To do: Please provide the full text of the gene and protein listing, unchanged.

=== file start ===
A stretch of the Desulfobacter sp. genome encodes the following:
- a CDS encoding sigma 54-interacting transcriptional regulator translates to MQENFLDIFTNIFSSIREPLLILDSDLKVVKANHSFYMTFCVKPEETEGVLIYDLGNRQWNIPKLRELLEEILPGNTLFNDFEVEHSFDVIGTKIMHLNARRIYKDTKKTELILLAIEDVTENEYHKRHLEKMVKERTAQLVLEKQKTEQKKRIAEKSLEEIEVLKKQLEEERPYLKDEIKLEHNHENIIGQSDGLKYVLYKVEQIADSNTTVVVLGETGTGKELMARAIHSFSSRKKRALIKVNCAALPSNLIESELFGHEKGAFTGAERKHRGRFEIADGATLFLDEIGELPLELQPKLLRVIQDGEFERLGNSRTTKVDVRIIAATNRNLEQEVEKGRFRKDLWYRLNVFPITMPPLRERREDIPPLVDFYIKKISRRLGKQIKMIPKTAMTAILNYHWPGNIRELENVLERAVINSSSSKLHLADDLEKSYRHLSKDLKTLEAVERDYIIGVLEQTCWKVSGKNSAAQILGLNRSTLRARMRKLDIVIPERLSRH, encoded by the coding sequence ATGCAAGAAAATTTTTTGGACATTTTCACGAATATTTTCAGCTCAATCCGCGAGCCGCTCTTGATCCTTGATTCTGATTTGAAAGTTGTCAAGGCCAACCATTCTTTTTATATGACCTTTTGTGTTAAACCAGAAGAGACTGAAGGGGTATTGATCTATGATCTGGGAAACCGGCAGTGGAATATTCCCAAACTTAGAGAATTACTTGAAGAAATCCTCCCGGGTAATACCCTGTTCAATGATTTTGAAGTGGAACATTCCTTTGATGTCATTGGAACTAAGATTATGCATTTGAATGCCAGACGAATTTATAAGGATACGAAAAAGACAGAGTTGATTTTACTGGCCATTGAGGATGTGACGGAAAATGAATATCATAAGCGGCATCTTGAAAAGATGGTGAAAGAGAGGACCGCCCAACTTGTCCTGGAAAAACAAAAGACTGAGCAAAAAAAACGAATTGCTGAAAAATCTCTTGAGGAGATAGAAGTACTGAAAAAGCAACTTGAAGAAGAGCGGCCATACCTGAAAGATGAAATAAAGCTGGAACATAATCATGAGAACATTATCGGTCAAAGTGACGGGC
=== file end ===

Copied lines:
A stretch of the Desulfobacter sp. genome encodes the following:
- a CDS encoding sigma 54-interacting transcriptional regulator translates to MQENFLDIFTNIFSSIREPLLILDSDLKVVKANHSFYMTFCVKPEETEGVLIYDLGNRQWNIPKLRELLEEILPGNTLFNDFEVEHSFDVIGTKIMHLNARRIYKDTKKTELILLAIEDVTENEYHKRHLEKMVKERTAQLVLEKQKTEQKKRIAEKSLEEIEVLKKQLEEERPYLKDEIKLEHNHENIIGQSDGLKYVLYKVEQIADSNTTVVVLGETGTGKELMARAIHSFSSRKKRALIKVNCAALPSNLIESELFGHEKGAFTGAERKHRGRFEIADGATLFLDEIGELPLELQPKLLRVIQDGEFERLGNSRTTKVDVRIIAATNRNLEQEVEKGRFRKDLWYRLNVFPITMPPLRERREDIPPLVDFYIKKISRRLGKQIKMIPKTAMTAILNYHWPGNIRELENVLERAVINSSSSKLHLADDLEKSYRHLSKDLKTLEAVERDYIIGVLEQTCWKVSGKNSAAQILGLNRSTLRARMRKLDIVIPERLSRH, encoded by the coding sequence ATGCAAGAAAATTTTTTGGACATTTTCACGAATATTTTCAGCTCAATCCGCGAGCCGCTCTTGATCCTTGATTCTGATTTGAAAGTTGTCAAGGCCAACCATTCTTTTTATATGACCTTTTGTGTTAAACCAGAAGAGACTGAAGGGGTATTGATCTATGATCTGGGAAACCGGCAGTGGAATATTCCCAAACTTAGAGAATTACTTGAAGAAATCCTCCCGGGTAATACCCTGTTCAATGATTTTGAAGTGGAACATTCCTTTGATGTCATTGGAACTAAGATTATGCATTTGAATGCCAGACGAATTTATAAGGATACGAAAAAGACAGAGTTGATTTTACTGGCCATTGAGGATGTGACGGAAAATGAATATCATAAGCGGCATCTTGAAAAGATGGTGAAAGAGAGGACCGCCCAACTTGTCCTGGAAAAACAAAAGACTGAGCAAAAAAAACGAATTGCTGAAAAATCTCTTGAGGAGATAGAAGTACTGAAAAAGCAACTTGAAGAAGAGCGGCCATACCTGAAAGATGAAATAAAGCTGGAACATAATCATGAGAACATTATCGGTCAAAGTGACGGGC